The Feasibility of Utilizing Smartphone Flashlights as an Alternative Endoscopic Light Source in Emergency Situations

Jennifer Johanna Butler, Stephen Franklin White, Calvin Wint Maung Myint, Michael William Groves

Research output: Contribution to journalArticlepeer-review

2 Scopus citations

Abstract

Although the image quality from modern distal chip endoscopes is superior, limited mobility of the endoscopic tower prevents this technology from being used in inpatient and emergency departments. In these settings, otolaryngologists commonly use older flexible laryngoscopes with portable light sources. However, these light sources could malfunction. Smartphones are ubiquitous nowadays, and the smartphone’s flashlight may be used alternatively to provide illumination when primary light malfunctions. This study compares the ability of flashlights from various smartphone models in providing adequate illumination for flexible laryngoscopy when compared to a commercially available portable light source. White wall and mucosal images were captured using Olympus P4 flexible scope and lights from the Stryker X8000 endoscopy tower light source, Storz 11301D3 portable light source (control), iPhone 4, iPhone 6, iPhone 8, iPhone X, Galaxy S6, and Galaxy S7. ImageJ was used to quantify pixel intensities with white and black standardized as 250 and 0, respectively. Student 2-tailed t test was used for analysis. The endoscopic tower outperformed all other light sources in all categories. The iPhone 4 and iPhone 6 consistently underperformed in comparison to the Storz 11301D3 portable light source (P <.05). Galaxy S6, Galaxy S7, and newer generation iPhone 8 and iPhone X provide comparable pixel intensities to Storz 11301D3 portable light. Smartphones incorporate different types of light-emitting diodes. Newer Galaxy and iPhone provide adequate illumination for the endoscopic assessment of the airway when compared to commercially available portable light source. However, one should always utilize the best commercially available light source in nonemergent cases.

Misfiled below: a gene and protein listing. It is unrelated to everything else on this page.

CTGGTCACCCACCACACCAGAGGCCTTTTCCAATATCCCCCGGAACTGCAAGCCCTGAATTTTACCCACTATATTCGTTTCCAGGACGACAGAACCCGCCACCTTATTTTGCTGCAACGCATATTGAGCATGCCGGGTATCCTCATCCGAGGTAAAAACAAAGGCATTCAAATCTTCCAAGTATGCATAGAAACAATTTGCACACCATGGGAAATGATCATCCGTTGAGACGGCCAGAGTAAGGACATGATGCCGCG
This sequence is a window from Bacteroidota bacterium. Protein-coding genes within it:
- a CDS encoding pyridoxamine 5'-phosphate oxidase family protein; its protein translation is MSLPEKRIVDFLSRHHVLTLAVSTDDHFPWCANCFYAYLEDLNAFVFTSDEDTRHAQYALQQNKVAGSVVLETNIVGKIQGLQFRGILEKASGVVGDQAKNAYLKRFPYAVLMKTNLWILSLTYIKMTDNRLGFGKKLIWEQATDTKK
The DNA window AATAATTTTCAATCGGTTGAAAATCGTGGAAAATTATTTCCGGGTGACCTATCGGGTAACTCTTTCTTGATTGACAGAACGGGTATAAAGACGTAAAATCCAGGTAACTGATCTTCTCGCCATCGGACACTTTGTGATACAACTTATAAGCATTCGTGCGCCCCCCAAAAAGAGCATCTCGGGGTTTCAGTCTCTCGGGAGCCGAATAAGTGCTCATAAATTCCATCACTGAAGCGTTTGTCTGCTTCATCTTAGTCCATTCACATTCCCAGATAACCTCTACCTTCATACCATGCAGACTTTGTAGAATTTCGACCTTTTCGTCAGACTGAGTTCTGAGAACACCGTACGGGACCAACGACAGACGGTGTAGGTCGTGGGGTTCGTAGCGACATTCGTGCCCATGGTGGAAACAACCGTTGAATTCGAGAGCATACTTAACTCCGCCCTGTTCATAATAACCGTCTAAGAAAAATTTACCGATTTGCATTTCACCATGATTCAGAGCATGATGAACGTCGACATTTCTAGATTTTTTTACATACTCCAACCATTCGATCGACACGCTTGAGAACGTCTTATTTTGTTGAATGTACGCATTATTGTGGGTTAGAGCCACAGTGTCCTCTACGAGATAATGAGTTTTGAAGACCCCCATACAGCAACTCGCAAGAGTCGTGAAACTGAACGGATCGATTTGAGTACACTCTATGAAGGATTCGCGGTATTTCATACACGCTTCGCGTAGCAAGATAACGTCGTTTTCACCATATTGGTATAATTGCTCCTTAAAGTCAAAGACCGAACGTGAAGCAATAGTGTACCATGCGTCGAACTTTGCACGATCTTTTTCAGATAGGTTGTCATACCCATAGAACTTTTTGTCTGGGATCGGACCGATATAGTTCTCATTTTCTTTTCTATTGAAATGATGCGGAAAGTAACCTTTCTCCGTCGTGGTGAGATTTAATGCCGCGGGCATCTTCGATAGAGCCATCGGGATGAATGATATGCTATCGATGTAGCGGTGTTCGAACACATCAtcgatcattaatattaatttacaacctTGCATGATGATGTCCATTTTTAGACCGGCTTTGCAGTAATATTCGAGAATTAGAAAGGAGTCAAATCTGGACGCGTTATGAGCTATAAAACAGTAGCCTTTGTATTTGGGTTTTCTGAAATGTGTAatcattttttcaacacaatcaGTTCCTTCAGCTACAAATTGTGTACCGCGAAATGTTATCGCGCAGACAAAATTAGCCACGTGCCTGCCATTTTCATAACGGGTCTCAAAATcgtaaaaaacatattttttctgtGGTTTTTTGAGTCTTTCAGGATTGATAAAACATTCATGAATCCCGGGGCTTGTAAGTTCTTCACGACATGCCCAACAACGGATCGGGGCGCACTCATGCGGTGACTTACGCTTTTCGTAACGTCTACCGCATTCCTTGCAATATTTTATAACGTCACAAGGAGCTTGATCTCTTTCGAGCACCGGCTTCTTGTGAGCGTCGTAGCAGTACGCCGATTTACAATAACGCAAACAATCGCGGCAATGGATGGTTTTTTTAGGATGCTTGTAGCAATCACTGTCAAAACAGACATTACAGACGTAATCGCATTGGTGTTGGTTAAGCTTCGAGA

Original languageEnglish (US)
JournalEar, Nose and Throat Journal
DOIs
StateAccepted/In press - Jan 1 2019

Keywords

  • iPhone
  • laryngoscope
  • portable light source
  • Samsung Galaxy
  • smartphone

ASJC Scopus subject areas

  • Otorhinolaryngology

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